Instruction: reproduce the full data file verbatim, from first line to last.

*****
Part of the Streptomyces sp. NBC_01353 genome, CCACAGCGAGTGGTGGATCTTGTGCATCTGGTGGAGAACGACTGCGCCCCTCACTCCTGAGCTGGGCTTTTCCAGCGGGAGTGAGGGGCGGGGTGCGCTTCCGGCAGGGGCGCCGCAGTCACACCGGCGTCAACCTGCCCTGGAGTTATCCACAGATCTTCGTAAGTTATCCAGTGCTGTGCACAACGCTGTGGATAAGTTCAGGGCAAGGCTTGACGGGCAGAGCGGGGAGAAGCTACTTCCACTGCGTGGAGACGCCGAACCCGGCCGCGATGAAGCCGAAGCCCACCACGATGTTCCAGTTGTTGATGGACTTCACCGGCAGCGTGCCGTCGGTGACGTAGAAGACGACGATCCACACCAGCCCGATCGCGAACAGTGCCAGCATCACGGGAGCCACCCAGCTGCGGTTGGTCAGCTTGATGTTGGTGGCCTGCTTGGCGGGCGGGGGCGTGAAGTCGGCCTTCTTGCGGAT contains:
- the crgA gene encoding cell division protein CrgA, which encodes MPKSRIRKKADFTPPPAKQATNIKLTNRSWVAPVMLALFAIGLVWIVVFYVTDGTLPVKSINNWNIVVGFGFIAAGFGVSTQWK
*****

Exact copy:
Part of the Streptomyces sp. NBC_01353 genome, CCACAGCGAGTGGTGGATCTTGTGCATCTGGTGGAGAACGACTGCGCCCCTCACTCCTGAGCTGGGCTTTTCCAGCGGGAGTGAGGGGCGGGGTGCGCTTCCGGCAGGGGCGCCGCAGTCACACCGGCGTCAACCTGCCCTGGAGTTATCCACAGATCTTCGTAAGTTATCCAGTGCTGTGCACAACGCTGTGGATAAGTTCAGGGCAAGGCTTGACGGGCAGAGCGGGGAGAAGCTACTTCCACTGCGTGGAGACGCCGAACCCGGCCGCGATGAAGCCGAAGCCCACCACGATGTTCCAGTTGTTGATGGACTTCACCGGCAGCGTGCCGTCGGTGACGTAGAAGACGACGATCCACACCAGCCCGATCGCGAACAGTGCCAGCATCACGGGAGCCACCCAGCTGCGGTTGGTCAGCTTGATGTTGGTGGCCTGCTTGGCGGGCGGGGGCGTGAAGTCGGCCTTCTTGCGGAT contains:
- the crgA gene encoding cell division protein CrgA, which encodes MPKSRIRKKADFTPPPAKQATNIKLTNRSWVAPVMLALFAIGLVWIVVFYVTDGTLPVKSINNWNIVVGFGFIAAGFGVSTQWK